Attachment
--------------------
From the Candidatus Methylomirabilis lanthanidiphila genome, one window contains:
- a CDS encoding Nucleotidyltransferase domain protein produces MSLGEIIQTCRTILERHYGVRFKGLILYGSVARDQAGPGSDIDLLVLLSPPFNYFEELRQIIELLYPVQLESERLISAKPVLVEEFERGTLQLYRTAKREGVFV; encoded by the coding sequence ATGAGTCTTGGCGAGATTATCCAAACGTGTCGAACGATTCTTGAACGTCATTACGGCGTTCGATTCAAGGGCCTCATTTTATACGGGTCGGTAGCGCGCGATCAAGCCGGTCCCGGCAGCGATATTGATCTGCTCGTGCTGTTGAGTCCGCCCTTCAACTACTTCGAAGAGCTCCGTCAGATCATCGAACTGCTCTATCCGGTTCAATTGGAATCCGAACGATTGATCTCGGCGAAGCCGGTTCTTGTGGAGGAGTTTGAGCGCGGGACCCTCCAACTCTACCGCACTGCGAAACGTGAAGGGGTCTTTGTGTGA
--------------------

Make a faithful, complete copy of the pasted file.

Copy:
From the Candidatus Methylomirabilis lanthanidiphila genome, one window contains:
- a CDS encoding Nucleotidyltransferase domain protein produces MSLGEIIQTCRTILERHYGVRFKGLILYGSVARDQAGPGSDIDLLVLLSPPFNYFEELRQIIELLYPVQLESERLISAKPVLVEEFERGTLQLYRTAKREGVFV; encoded by the coding sequence ATGAGTCTTGGCGAGATTATCCAAACGTGTCGAACGATTCTTGAACGTCATTACGGCGTTCGATTCAAGGGCCTCATTTTATACGGGTCGGTAGCGCGCGATCAAGCCGGTCCCGGCAGCGATATTGATCTGCTCGTGCTGTTGAGTCCGCCCTTCAACTACTTCGAAGAGCTCCGTCAGATCATCGAACTGCTCTATCCGGTTCAATTGGAATCCGAACGATTGATCTCGGCGAAGCCGGTTCTTGTGGAGGAGTTTGAGCGCGGGACCCTCCAACTCTACCGCACTGCGAAACGTGAAGGGGTCTTTGTGTGA